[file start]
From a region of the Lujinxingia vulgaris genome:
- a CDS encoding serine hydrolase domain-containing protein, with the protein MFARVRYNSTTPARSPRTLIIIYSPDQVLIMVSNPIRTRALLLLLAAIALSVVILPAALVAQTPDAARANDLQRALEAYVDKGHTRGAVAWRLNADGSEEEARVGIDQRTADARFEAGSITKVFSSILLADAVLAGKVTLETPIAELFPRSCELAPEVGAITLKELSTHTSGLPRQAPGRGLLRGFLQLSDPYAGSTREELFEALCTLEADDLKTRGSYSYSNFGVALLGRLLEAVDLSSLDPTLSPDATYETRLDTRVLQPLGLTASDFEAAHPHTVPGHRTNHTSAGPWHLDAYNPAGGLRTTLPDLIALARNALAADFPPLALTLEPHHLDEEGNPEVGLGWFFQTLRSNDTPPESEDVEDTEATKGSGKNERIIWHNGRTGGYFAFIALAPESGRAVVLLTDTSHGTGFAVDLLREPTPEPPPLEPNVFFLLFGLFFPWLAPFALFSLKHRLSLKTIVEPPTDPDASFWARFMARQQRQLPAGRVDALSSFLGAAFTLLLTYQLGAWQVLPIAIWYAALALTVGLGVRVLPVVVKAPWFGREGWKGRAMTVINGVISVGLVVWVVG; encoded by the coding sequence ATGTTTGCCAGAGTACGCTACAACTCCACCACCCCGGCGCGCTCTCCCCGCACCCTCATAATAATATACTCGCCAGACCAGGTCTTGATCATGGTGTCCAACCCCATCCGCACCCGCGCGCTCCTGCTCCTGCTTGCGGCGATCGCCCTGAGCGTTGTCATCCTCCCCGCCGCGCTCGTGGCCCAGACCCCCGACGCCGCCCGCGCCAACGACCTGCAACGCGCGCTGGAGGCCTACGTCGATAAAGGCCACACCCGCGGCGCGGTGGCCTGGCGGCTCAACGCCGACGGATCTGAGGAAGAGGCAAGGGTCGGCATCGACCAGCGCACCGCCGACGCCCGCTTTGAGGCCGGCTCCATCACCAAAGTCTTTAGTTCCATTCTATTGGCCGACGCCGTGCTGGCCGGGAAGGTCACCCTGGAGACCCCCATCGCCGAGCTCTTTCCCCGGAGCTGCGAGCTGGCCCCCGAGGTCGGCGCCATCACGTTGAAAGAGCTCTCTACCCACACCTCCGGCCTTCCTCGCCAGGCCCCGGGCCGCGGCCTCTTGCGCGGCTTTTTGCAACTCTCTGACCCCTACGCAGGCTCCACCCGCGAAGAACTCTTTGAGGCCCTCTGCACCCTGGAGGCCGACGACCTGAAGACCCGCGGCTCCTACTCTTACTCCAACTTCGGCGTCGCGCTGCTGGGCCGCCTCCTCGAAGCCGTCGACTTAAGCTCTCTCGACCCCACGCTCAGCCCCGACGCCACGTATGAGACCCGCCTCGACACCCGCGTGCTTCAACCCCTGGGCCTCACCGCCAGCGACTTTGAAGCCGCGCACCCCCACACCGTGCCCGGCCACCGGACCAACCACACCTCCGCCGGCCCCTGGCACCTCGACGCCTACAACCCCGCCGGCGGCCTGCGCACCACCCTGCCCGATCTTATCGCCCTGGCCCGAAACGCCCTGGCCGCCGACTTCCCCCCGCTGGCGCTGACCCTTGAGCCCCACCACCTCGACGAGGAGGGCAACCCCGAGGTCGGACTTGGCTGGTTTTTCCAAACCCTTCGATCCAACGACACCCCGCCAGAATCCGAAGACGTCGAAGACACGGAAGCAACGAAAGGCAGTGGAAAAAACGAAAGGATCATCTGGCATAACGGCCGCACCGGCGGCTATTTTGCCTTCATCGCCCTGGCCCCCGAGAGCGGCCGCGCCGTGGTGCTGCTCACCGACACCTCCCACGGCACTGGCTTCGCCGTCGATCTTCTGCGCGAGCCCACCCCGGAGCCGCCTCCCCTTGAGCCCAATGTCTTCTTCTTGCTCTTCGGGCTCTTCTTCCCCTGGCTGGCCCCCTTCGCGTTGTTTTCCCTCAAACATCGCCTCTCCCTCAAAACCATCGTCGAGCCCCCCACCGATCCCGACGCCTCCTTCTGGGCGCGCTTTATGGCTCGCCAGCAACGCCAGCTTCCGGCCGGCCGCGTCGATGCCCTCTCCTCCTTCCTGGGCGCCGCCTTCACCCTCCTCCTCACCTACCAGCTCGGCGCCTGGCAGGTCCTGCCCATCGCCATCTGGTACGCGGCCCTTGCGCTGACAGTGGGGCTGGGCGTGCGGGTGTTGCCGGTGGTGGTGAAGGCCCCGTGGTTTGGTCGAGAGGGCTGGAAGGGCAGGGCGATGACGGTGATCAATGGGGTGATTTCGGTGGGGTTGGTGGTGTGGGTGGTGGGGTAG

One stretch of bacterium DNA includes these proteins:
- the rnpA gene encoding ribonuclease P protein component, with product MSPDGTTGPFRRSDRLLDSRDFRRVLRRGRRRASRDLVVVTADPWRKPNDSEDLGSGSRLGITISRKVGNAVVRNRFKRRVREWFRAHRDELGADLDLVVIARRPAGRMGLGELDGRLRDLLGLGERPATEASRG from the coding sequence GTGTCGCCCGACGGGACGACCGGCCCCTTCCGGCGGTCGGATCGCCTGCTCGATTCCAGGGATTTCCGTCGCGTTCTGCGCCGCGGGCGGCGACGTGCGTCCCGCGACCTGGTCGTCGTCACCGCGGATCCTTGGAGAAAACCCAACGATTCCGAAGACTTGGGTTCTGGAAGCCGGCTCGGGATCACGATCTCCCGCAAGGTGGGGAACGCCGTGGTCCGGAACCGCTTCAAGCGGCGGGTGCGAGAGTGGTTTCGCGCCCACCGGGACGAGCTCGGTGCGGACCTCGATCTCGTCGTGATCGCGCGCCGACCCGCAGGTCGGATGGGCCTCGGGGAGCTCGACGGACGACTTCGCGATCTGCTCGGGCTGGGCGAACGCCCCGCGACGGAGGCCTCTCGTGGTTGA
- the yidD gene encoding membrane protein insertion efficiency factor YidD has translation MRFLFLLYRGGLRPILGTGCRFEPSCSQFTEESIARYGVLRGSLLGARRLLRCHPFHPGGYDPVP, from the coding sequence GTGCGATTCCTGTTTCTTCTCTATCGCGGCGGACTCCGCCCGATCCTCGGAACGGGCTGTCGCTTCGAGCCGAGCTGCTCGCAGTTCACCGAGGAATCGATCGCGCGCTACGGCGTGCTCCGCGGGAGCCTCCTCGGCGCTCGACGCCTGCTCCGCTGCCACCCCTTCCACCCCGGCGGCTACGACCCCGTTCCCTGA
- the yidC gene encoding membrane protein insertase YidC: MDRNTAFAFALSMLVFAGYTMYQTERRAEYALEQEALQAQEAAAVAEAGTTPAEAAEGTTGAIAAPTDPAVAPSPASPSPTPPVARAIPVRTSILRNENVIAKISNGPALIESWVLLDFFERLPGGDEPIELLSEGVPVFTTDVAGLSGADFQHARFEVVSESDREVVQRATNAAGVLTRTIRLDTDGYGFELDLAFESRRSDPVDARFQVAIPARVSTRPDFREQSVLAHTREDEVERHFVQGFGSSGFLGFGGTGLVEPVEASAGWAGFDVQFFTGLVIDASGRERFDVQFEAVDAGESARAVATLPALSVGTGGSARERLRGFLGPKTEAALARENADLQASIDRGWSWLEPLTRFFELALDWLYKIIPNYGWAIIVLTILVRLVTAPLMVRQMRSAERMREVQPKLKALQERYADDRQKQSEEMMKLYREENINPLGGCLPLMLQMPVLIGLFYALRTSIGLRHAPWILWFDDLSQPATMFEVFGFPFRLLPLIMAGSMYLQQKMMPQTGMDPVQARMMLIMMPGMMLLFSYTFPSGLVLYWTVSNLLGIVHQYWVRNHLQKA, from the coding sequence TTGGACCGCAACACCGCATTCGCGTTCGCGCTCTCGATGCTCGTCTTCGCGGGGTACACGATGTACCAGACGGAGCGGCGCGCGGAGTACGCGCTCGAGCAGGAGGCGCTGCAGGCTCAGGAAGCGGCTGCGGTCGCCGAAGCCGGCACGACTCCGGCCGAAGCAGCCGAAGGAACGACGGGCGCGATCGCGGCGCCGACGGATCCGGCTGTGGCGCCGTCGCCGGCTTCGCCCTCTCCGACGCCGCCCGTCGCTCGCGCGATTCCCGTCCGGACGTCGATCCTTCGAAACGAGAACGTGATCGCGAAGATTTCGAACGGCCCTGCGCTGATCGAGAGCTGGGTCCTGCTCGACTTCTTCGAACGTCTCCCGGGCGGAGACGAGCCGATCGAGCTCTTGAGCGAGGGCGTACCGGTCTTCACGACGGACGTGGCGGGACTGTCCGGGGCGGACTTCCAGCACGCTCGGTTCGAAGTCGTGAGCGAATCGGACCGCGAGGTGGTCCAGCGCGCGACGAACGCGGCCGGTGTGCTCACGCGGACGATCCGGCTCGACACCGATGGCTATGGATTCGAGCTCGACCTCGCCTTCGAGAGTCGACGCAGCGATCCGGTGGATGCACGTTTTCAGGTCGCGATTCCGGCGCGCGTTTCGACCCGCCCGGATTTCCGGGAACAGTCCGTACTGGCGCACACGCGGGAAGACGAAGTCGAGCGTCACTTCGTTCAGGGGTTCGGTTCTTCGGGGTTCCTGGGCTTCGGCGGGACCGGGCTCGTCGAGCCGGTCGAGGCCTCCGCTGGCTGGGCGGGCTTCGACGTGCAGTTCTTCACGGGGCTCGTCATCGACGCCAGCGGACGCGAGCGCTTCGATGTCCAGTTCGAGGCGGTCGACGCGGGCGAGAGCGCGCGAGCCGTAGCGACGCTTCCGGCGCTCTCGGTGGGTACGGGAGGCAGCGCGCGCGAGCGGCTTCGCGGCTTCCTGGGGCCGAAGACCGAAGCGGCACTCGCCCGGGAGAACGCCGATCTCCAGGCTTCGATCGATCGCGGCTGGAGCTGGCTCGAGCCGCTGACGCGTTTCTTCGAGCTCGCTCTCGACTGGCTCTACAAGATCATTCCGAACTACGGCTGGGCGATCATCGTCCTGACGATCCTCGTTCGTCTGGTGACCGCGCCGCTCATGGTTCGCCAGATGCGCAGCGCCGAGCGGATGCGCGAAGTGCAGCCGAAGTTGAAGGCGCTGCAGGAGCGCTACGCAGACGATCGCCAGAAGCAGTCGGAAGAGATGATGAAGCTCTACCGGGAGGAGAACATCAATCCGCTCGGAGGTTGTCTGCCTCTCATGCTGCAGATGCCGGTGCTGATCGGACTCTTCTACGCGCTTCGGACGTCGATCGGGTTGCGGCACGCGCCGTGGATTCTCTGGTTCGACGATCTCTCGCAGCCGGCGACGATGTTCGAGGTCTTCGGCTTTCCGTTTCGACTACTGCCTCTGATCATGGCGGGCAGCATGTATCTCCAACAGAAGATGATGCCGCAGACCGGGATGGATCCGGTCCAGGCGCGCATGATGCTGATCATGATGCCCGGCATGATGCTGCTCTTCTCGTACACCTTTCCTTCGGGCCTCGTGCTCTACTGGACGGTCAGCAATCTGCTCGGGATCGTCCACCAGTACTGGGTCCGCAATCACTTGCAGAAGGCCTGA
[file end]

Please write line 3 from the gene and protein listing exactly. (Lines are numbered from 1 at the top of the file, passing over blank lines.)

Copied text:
One stretch of bacterium DNA includes these proteins: